Badmington reviews a new, illustrated edition of Barthes' famous essay collection
|Roland Barthes, Mythologies: The Complete Edition, in a New Translation|
When I reviewed Barthes's Mourning Diary in the TLS (July 15, 2011), I identified inaccuracies in Howard's translation. There are more here. The first sentence of "Astrology" gives "three billion" for "trois cent milliards" (three hundred billion), for example, while the opening paragraph of "Toys" lacks any reference to Barthes's claim that "l'adulte français voit l'Enfant comme un autre lui-même" ("the French adult sees the Child as another self"). Meanwhile, "Ainsi sont réunis les chiffres de la légende et ceux de la modernité" ("Thus are united the ciphers of legend and those of modernity") somehow becomes "Every winning clue to both Legend and Modernity" in the piece on Abbé Pierre. New errors even bruise the reproduction of Lavers's "Myth Today", which Howard unfortunately calls "minutely exact" in his translator's note: a line from The German Ideology now refers to "historical vital progress" instead of "historical vital process"; there is a jarring reference to "a mystical schema", not "a mythical schema"; and paragraph breaks are altered.Also at A Piece of Monologue:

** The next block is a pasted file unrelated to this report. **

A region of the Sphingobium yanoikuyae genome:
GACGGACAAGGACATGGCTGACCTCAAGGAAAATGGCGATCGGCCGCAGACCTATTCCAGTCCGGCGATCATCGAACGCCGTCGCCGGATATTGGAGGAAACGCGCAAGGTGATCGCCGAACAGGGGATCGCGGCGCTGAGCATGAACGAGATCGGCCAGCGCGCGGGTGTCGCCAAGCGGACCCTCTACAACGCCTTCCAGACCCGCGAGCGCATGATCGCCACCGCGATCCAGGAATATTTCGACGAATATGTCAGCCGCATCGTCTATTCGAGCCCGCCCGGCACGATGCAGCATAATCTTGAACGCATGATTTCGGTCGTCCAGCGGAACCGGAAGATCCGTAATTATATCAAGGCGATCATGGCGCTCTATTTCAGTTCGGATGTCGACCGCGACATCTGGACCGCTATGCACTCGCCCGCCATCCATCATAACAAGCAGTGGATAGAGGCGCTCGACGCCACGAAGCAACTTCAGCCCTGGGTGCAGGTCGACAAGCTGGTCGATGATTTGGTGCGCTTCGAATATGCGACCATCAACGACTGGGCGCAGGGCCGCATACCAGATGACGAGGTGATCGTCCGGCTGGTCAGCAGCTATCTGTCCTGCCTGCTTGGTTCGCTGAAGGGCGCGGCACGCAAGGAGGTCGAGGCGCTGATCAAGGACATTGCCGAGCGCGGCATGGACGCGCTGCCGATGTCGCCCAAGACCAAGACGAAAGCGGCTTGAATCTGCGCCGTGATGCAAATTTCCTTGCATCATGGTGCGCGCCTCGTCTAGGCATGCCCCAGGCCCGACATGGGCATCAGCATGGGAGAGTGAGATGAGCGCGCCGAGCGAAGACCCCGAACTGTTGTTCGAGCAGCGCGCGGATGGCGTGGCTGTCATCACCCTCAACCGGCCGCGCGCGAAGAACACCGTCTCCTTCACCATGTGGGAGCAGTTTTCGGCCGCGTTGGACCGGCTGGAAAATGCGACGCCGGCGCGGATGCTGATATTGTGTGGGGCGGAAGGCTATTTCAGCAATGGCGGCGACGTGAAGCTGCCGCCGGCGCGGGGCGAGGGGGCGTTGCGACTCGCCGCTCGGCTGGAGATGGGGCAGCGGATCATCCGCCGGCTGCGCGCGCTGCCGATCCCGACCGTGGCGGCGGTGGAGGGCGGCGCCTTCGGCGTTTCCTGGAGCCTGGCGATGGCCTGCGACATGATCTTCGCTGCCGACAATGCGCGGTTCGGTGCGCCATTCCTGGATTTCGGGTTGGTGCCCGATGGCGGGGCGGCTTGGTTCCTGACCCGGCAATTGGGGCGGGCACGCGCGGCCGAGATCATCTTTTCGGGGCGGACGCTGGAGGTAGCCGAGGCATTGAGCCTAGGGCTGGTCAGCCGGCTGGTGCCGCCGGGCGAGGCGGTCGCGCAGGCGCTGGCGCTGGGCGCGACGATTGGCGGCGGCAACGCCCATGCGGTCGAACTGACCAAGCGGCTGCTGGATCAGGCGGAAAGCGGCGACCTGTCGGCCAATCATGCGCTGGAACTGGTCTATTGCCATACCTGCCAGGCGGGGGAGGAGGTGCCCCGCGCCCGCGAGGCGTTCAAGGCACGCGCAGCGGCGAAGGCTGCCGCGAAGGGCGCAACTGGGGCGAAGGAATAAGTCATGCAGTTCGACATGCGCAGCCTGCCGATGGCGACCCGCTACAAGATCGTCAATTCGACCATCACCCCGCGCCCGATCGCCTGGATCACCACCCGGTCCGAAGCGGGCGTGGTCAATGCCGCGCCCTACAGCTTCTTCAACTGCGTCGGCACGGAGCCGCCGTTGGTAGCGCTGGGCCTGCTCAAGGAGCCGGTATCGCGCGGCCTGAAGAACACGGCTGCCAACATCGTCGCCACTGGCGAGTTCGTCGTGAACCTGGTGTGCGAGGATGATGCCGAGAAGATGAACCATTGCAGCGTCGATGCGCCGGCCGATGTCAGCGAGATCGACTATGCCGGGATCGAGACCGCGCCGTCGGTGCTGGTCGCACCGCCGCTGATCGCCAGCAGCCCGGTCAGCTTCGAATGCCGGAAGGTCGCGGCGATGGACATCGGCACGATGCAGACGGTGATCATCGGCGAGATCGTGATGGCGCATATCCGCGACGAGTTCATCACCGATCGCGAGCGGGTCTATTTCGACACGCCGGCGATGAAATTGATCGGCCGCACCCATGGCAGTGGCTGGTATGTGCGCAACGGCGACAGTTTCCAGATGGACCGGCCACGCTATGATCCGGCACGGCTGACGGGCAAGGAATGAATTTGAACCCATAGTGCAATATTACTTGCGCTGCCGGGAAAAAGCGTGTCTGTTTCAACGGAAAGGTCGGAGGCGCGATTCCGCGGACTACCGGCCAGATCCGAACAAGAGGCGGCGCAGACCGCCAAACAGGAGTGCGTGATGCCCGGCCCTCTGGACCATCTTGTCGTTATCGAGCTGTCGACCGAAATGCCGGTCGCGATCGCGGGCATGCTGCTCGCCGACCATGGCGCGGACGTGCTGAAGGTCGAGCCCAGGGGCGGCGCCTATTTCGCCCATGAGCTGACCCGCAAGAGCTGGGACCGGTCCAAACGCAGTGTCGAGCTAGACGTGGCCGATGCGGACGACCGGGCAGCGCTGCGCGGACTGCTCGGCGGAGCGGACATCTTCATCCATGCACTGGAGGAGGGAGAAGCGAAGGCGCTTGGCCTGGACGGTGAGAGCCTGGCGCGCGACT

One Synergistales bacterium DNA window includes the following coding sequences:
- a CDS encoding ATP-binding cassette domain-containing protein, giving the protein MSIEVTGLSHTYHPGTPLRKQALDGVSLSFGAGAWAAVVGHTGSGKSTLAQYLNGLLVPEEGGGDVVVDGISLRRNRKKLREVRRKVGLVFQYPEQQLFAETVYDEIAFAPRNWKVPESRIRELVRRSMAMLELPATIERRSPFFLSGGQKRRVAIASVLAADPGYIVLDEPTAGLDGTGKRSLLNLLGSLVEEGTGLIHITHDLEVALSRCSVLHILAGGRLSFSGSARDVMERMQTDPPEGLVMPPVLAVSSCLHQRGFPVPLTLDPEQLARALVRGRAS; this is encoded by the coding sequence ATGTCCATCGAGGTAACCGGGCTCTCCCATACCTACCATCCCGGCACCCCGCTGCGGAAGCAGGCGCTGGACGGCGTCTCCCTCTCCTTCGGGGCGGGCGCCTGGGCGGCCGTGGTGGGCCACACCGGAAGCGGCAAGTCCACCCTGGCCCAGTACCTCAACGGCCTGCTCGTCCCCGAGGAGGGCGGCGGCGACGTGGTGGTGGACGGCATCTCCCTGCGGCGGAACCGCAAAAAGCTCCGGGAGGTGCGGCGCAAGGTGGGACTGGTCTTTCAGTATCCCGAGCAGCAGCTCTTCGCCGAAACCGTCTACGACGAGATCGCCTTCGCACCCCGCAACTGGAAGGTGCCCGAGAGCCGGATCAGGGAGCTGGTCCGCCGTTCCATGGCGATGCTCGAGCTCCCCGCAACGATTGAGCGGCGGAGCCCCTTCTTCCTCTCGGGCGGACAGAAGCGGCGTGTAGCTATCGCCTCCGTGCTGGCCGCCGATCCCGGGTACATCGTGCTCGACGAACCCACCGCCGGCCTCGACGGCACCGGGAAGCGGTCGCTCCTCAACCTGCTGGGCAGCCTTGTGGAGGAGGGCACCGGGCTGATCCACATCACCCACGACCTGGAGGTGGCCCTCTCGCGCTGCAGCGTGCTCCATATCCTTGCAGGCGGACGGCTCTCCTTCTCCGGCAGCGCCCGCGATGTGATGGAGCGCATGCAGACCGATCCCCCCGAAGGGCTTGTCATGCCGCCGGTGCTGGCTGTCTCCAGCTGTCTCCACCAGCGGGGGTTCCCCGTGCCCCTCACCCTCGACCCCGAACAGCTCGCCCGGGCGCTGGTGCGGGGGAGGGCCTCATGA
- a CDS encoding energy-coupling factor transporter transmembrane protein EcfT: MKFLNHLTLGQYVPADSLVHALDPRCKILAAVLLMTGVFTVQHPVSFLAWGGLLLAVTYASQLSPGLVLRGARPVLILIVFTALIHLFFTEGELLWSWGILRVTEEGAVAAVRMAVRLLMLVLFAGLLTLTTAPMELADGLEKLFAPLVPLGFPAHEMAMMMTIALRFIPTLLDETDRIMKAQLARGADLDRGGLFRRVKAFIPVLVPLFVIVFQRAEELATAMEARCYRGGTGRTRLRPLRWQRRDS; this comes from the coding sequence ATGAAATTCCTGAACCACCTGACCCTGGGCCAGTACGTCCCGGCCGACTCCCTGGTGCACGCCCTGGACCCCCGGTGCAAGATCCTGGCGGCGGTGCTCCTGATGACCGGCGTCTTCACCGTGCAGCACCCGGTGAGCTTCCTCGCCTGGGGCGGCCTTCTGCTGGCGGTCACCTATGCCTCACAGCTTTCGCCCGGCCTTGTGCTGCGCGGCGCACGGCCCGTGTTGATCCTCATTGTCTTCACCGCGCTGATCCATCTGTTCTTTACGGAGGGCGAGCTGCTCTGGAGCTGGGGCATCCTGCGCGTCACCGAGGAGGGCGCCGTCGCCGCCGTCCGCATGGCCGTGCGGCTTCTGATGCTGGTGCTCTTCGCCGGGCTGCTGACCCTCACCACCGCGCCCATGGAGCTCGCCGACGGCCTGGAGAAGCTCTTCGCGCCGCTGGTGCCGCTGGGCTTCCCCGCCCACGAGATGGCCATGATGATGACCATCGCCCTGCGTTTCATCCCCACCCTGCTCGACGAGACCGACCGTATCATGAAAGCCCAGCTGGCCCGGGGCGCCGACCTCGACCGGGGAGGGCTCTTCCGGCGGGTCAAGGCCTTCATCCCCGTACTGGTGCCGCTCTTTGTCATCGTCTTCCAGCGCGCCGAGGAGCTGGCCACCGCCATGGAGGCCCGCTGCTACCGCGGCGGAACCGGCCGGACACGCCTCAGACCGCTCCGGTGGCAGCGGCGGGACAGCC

Howard is to be praised, however, for his editorial footnotes, as these provide historical context with which modern readers might be unfamiliar. For example, "Wine and Milk", which was first published in 1955, gains a fuller bouquet in the light of the following explanation: "In 1954, President Pierre Mendès-France introduced a health campaign promoting milk to fight against malnutrition and alcoholism". Equally illuminating are the fourteen photographic plates found towards the centre of the book. Here for the first time in an English edition of Mythologies it is possible actually to study, among other things, "the lovely and touching iconography of the Abbé Pierre", ornamental cookery in Elle in 1955, and the "Promethean hero" Louison Bobet ascending Mont Ventoux in the great epic of the Tour de France in the same year. While the inclusion of these images does not match the majesty of the illustrated Mythologies published in folio format by Éditions de Seuil in 2010, it nonetheless allows us to see something of the culture condemned by Barthes in the 1950s.